I haven't looked into the access mechanims of Windows EFS - but that could a be possibility as well.

    Depending on the size of the organization that you are supporting and the number of locations - TrueCrypt may suffice.
  • drkatdrkat Banned Posts: 703
    We had an IT Policy where you had an "admin" account and a DA account, if you logged into the DA account it sent a netmsg to the directors etc, and you had to sign out the DA account for X amount of time and auditing was configured. IT Policy is the best way to go
  • netsysllcnetsysllc Member Posts: 479 ■■■■□□□□□□
    I would agree that polices and auditing is the correct way to go here. There needs to be some level of trust with the IT staff. Not to mention if you use a third party encryption then there is a possibility the files could be lost and not recoverable which is not acceptable.
  • paul78paul78 Member Posts: 3,016 ■■■■■■■■■■
    netsysllc wrote: »
    There needs to be some level of trust with the IT staff.
    Unfortunately, this is not always about trust. There is data that sometimes are strictly not for all eyes. And leakage of that data couldn't cause irreparable harm to the business. For example, a pending merger or sales, HR information such as layoffs, personally identifiable information, etc. etc.
  • higherhohigherho Member Posts: 882
    paul78 wrote: »
    Unfortunately, this is not always about trust. There is data that sometimes are strictly not for all eyes. And leakage of that data couldn't cause irreparable harm to the business. For example, a pending merger or sales, HR information such as layoffs, personally identifiable information, etc. etc.

    This is true, but in a lot of cases the company should have NDA's and memorandums for their administrators to sign. This way they are held accountable for their actions and still administer the network.

    You can lock this stuff down so that domain admins cannot look into the file. I do like the idea of encrypting the files but what happens if the individual forgets the password, etc? Disaster recovery plans need to be made and policy structure.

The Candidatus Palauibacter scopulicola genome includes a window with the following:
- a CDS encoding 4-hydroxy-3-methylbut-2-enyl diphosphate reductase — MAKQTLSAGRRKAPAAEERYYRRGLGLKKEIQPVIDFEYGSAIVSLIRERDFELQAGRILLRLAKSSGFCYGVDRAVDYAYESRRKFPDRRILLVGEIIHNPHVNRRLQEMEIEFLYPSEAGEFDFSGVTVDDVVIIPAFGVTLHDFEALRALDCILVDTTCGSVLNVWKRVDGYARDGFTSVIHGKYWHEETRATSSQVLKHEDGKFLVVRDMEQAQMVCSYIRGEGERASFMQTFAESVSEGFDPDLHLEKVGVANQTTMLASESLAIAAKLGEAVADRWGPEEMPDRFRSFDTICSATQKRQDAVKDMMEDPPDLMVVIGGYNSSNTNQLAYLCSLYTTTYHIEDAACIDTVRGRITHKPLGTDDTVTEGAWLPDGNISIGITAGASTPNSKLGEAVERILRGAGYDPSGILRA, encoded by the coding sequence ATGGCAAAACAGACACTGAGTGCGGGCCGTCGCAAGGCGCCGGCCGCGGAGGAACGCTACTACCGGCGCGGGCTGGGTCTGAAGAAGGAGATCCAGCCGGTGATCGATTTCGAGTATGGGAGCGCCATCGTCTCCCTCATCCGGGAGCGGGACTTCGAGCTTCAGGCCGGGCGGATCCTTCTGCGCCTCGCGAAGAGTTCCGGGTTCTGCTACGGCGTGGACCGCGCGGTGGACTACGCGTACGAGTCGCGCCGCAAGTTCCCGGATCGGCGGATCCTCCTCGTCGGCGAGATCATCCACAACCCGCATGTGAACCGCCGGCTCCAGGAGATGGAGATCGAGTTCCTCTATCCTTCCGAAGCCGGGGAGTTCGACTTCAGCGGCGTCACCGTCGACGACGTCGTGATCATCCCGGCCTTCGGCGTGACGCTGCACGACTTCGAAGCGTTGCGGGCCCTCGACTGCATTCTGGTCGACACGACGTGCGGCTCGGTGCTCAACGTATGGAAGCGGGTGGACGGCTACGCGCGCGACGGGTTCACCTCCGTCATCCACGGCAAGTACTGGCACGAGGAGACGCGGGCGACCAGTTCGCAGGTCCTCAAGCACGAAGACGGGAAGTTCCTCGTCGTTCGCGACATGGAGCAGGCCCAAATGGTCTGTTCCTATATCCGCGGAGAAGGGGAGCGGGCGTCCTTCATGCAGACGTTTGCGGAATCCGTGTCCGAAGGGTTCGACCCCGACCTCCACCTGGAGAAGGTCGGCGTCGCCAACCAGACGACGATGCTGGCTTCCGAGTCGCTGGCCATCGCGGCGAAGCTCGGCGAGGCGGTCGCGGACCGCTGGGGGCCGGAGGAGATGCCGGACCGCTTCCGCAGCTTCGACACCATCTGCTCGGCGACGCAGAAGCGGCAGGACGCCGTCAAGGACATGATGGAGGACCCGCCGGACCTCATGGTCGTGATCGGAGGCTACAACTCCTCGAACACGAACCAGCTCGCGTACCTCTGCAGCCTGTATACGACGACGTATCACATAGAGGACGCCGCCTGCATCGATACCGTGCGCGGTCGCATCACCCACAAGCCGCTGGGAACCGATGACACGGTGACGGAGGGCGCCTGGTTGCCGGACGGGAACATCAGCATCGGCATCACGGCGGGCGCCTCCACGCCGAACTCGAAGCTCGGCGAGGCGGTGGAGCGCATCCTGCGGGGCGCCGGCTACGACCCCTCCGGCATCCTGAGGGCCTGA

• sratakhinsratakhin Member Posts: 818
    Why not just keep those sensitive files on a USB drive? :)
  • cyberguyprcyberguypr Senior Member Mod Posts: 6,927 Mod
    Even better, a floppy disk. HA!
  • sratakhinsratakhin Member Posts: 818
    Why not? It's got the write protection switch so the files will be protected from the evil admin :)
  • pizzaboypizzaboy Member Posts: 244 ■■■□□□□□□□
    lol that's funny
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  • blargoeblargoe Self-Described Huguenot NC, USAMember Posts: 4,174 ■■■■■■■■■□
    HR managing their own encryption works until someone forgets their password, leaves the company, etc. If using freebie tools, that will happen sooner or later. If using something like EFS in Windows, that's still a risk unless an enterprise PKI is set up with recovery agents, etc, but then you're giving the domain admin the control again.

    The only other thing I could think of is to give the HR folks their own domain or a standalone server that is not managed by the domain, and make them in charge of backing everything up, etc. When IS support is required, give them the admin password and change it after the support request is fulfilled.

    IMO, I agree with the others above, auditing, and not allowing domain admins to generally log in with their DA credentials is a good way to go. Really, you should have very, very few domain admins anyway. If you are not managing group policy or adding/removing domain controllers, you don't need to be using a DA account.